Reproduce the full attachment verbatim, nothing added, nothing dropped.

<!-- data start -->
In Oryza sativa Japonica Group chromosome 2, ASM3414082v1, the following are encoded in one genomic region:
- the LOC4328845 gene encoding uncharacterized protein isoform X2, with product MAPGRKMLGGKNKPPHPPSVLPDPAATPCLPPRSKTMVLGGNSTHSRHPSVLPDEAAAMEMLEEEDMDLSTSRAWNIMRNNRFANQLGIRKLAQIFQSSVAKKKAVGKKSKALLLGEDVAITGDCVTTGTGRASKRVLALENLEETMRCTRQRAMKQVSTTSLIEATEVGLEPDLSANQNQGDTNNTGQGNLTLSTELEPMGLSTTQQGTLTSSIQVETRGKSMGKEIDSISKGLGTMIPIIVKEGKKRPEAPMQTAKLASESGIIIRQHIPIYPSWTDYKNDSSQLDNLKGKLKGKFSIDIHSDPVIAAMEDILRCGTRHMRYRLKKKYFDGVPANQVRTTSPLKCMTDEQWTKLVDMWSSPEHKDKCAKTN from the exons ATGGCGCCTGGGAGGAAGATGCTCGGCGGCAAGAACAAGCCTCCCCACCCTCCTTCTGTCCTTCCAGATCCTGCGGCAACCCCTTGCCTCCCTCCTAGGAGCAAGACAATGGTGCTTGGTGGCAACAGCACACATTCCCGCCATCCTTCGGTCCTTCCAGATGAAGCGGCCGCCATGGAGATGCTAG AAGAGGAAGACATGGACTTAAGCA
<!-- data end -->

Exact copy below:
In Oryza sativa Japonica Group chromosome 2, ASM3414082v1, the following are encoded in one genomic region:
- the LOC4328845 gene encoding uncharacterized protein isoform X2, with product MAPGRKMLGGKNKPPHPPSVLPDPAATPCLPPRSKTMVLGGNSTHSRHPSVLPDEAAAMEMLEEEDMDLSTSRAWNIMRNNRFANQLGIRKLAQIFQSSVAKKKAVGKKSKALLLGEDVAITGDCVTTGTGRASKRVLALENLEETMRCTRQRAMKQVSTTSLIEATEVGLEPDLSANQNQGDTNNTGQGNLTLSTELEPMGLSTTQQGTLTSSIQVETRGKSMGKEIDSISKGLGTMIPIIVKEGKKRPEAPMQTAKLASESGIIIRQHIPIYPSWTDYKNDSSQLDNLKGKLKGKFSIDIHSDPVIAAMEDILRCGTRHMRYRLKKKYFDGVPANQVRTTSPLKCMTDEQWTKLVDMWSSPEHKDKCAKTN from the exons ATGGCGCCTGGGAGGAAGATGCTCGGCGGCAAGAACAAGCCTCCCCACCCTCCTTCTGTCCTTCCAGATCCTGCGGCAACCCCTTGCCTCCCTCCTAGGAGCAAGACAATGGTGCTTGGTGGCAACAGCACACATTCCCGCCATCCTTCGGTCCTTCCAGATGAAGCGGCCGCCATGGAGATGCTAG AAGAGGAAGACATGGACTTAAGCA